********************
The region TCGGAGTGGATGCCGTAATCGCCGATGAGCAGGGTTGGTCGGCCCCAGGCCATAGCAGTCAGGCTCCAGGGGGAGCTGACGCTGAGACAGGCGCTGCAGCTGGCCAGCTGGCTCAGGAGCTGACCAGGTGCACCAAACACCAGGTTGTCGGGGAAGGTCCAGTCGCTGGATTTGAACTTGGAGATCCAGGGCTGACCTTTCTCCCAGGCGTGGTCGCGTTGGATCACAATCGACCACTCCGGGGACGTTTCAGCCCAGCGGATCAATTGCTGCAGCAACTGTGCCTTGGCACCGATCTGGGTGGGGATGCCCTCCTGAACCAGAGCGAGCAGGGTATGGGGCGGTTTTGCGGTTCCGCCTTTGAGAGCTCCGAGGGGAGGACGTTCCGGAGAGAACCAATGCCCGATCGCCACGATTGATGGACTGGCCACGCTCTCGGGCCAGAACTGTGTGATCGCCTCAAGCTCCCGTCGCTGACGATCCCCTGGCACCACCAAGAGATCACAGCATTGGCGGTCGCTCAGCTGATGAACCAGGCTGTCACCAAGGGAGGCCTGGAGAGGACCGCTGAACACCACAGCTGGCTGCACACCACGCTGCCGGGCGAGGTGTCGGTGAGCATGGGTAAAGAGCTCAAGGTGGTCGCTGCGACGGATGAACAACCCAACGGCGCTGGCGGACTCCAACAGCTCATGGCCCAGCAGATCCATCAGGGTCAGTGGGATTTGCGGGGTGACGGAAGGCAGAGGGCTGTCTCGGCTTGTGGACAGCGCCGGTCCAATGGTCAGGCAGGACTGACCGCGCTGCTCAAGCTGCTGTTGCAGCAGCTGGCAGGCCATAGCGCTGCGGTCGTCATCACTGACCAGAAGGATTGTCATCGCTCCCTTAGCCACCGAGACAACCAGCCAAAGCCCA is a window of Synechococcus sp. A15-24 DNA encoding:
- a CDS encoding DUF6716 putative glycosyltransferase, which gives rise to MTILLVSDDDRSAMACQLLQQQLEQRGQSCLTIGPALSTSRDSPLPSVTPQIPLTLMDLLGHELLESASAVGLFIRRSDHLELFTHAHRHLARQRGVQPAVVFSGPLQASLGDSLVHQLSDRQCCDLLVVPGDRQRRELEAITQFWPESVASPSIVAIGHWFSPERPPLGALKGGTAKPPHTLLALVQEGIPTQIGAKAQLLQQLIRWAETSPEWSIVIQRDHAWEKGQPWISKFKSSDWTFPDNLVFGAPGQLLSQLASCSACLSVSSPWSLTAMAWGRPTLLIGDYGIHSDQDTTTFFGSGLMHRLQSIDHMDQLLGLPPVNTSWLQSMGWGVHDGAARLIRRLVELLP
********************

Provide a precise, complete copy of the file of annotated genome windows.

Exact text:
The region TCGGAGTGGATGCCGTAATCGCCGATGAGCAGGGTTGGTCGGCCCCAGGCCATAGCAGTCAGGCTCCAGGGGGAGCTGACGCTGAGACAGGCGCTGCAGCTGGCCAGCTGGCTCAGGAGCTGACCAGGTGCACCAAACACCAGGTTGTCGGGGAAGGTCCAGTCGCTGGATTTGAACTTGGAGATCCAGGGCTGACCTTTCTCCCAGGCGTGGTCGCGTTGGATCACAATCGACCACTCCGGGGACGTTTCAGCCCAGCGGATCAATTGCTGCAGCAACTGTGCCTTGGCACCGATCTGGGTGGGGATGCCCTCCTGAACCAGAGCGAGCAGGGTATGGGGCGGTTTTGCGGTTCCGCCTTTGAGAGCTCCGAGGGGAGGACGTTCCGGAGAGAACCAATGCCCGATCGCCACGATTGATGGACTGGCCACGCTCTCGGGCCAGAACTGTGTGATCGCCTCAAGCTCCCGTCGCTGACGATCCCCTGGCACCACCAAGAGATCACAGCATTGGCGGTCGCTCAGCTGATGAACCAGGCTGTCACCAAGGGAGGCCTGGAGAGGACCGCTGAACACCACAGCTGGCTGCACACCACGCTGCCGGGCGAGGTGTCGGTGAGCATGGGTAAAGAGCTCAAGGTGGTCGCTGCGACGGATGAACAACCCAACGGCGCTGGCGGACTCCAACAGCTCATGGCCCAGCAGATCCATCAGGGTCAGTGGGATTTGCGGGGTGACGGAAGGCAGAGGGCTGTCTCGGCTTGTGGACAGCGCCGGTCCAATGGTCAGGCAGGACTGACCGCGCTGCTCAAGCTGCTGTTGCAGCAGCTGGCAGGCCATAGCGCTGCGGTCGTCATCACTGACCAGAAGGATTGTCATCGCTCCCTTAGCCACCGAGACAACCAGCCAAAGCCCA is a window of Synechococcus sp. A15-24 DNA encoding:
- a CDS encoding DUF6716 putative glycosyltransferase, which gives rise to MTILLVSDDDRSAMACQLLQQQLEQRGQSCLTIGPALSTSRDSPLPSVTPQIPLTLMDLLGHELLESASAVGLFIRRSDHLELFTHAHRHLARQRGVQPAVVFSGPLQASLGDSLVHQLSDRQCCDLLVVPGDRQRRELEAITQFWPESVASPSIVAIGHWFSPERPPLGALKGGTAKPPHTLLALVQEGIPTQIGAKAQLLQQLIRWAETSPEWSIVIQRDHAWEKGQPWISKFKSSDWTFPDNLVFGAPGQLLSQLASCSACLSVSSPWSLTAMAWGRPTLLIGDYGIHSDQDTTTFFGSGLMHRLQSIDHMDQLLGLPPVNTSWLQSMGWGVHDGAARLIRRLVELLP